Mark Nelson: Please Think Responsibly

Mark Nelson instantly puts me at ease as he bounds onstage. His delivery is confident and relaxed and he interacts well with the audience members he picks out for attention. There is nothing particularly ground-breaking in his set, but the laughs come regularly, I find myself onside from start to finish.

Nelson is just controversial enough to keep things interesting, but never oversteps the mark

Much of Nelson’s material is on the theme of growing up and taking responsibility for one’s self – a common theme for many comedians at the Fringe this year. However, his endearing self-deprecating humour manages to make it feel fresh. Similarly, there is material on the Scottish referendum which feels less hackneyed than that of many, since Nelson succeeds in giving his stories a personal touch.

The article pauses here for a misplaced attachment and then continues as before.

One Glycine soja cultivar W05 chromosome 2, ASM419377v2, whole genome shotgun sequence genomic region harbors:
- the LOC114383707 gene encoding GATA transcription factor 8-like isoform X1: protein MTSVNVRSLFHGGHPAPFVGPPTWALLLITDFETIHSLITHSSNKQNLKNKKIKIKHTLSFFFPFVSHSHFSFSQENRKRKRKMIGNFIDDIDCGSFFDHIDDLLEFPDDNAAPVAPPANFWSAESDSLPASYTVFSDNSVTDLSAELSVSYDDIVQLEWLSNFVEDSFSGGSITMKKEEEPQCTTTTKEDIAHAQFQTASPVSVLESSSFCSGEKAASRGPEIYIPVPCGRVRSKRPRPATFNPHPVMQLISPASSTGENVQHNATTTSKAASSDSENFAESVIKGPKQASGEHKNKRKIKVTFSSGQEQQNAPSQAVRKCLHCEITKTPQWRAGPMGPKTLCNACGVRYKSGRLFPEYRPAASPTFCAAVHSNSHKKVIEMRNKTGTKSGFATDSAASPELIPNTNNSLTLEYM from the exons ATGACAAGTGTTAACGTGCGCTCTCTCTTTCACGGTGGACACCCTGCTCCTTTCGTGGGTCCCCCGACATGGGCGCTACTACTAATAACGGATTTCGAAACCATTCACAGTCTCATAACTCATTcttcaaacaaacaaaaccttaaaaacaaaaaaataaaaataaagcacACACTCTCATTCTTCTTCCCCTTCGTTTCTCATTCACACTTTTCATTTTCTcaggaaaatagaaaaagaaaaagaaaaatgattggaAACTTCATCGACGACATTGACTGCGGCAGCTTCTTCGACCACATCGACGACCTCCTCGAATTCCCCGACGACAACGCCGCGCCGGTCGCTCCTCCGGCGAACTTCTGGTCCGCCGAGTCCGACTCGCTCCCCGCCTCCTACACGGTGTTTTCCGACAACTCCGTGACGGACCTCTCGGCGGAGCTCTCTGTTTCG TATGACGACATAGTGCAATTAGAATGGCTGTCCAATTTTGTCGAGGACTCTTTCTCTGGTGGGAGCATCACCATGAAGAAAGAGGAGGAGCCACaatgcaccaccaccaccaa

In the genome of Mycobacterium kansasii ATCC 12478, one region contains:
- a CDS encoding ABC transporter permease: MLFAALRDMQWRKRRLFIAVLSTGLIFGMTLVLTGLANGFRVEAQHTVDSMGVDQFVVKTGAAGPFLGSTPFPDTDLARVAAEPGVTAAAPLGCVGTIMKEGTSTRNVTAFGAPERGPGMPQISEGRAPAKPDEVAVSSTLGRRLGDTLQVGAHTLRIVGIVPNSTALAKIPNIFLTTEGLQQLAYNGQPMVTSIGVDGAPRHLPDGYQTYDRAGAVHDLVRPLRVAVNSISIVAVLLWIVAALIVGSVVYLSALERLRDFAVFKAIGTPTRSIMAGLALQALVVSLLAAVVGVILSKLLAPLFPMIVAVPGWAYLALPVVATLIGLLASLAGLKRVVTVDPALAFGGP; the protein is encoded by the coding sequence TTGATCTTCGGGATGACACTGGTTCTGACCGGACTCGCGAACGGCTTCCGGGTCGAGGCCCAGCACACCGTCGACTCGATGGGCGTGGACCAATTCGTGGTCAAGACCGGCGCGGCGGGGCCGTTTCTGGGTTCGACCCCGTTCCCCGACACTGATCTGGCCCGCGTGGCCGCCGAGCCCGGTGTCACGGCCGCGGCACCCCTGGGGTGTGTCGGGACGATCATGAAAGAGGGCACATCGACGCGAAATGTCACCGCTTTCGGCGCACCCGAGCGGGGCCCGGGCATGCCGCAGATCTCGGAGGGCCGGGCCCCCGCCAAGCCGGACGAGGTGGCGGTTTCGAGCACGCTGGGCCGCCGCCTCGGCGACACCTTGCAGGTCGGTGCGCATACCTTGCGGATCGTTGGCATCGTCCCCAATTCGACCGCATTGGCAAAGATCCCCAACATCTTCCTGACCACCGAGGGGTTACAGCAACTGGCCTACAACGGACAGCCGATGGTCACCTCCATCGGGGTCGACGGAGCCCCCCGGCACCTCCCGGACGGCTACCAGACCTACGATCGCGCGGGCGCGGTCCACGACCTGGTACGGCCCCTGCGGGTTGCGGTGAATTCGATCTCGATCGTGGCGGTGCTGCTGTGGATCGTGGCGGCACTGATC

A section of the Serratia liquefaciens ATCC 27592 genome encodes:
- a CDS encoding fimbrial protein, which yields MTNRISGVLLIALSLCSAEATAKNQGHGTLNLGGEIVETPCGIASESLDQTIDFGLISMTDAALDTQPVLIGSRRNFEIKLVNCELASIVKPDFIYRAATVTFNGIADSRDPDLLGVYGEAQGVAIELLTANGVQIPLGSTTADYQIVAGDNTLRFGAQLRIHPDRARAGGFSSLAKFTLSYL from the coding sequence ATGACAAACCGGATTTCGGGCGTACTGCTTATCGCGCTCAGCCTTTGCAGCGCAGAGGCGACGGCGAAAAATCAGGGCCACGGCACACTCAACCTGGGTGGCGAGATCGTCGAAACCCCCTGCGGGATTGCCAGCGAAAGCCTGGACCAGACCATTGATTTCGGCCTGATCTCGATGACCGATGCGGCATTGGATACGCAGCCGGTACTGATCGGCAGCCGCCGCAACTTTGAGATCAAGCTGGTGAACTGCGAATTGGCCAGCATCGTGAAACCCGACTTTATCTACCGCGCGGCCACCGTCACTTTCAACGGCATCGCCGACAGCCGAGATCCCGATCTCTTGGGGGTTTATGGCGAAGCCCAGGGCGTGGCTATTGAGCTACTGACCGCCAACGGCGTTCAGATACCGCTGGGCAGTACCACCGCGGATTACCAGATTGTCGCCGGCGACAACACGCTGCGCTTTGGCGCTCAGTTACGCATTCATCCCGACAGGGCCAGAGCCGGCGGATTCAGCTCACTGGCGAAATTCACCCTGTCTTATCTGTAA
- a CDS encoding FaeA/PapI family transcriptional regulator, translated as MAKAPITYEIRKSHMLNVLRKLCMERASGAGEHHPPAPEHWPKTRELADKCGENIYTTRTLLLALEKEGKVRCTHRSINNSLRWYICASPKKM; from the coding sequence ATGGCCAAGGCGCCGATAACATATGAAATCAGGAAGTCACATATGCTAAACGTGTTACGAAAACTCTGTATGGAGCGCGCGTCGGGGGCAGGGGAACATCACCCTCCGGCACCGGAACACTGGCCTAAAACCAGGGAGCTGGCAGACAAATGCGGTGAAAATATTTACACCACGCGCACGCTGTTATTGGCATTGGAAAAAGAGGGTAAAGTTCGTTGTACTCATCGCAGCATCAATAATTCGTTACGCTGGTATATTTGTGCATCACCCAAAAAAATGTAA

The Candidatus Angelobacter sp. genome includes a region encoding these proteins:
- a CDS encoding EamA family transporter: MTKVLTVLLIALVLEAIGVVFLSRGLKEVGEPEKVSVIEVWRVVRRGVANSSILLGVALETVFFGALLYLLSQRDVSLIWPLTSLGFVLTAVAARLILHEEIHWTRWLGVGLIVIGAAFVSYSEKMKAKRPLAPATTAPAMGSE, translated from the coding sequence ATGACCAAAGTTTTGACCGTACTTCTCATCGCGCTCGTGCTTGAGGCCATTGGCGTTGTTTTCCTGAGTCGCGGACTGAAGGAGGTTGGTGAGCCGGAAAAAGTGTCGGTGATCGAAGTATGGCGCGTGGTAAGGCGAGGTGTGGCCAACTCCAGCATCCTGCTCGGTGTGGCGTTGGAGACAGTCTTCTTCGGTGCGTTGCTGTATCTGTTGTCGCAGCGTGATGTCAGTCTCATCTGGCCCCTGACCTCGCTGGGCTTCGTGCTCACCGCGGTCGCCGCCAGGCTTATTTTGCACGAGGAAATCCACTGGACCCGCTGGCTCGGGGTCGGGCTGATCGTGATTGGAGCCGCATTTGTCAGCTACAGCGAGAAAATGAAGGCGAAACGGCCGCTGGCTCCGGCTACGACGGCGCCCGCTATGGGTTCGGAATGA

Nelson is just controversial enough to keep things interesting, but never oversteps the mark. His social observations are sharp, as are his musings on everyday life. He has a unique turn of phrase which transforms observations which would have been mundane into quick-fire jokes which have me nodding along.

Above all, Nelson is a highly likable comedian. His refusal to take himself seriously chimes well, and his love for what he is doing is highly infectious. Whilst it is unlikely to have tears pouring down your cheeks, this is a charming and enjoyable hour of comedy, and you could do a lot worse with your time and money.

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The Blurb

Uncompromisingly hilarious new show from Scotland’s acclaimed multi award-winning comedy powerhouse. Star of BBC’s Don’t Drop the Baton, BBC radio’s Nelson’s Guide to Marriage and Telegraph’s Critic’s Choice. ‘Possesses a talent that’s simply obscene… Wonderfully crafted gags… his profanity is utterly charming’ (List). ‘Blistering material which pushes dangerously near the boundaries of good taste’ (Sunday Times). ‘Powerful punchlines hit the spot… Simple, blunt, but perfectly aimed barbs… devastatingly effective’ ( ‘Rarely has someone managed to be so simultaneously offensive and likeable’ (Fest). ‘An unquestionably talented writer and performer… great jokes, and lots of them’ (Telegraph).

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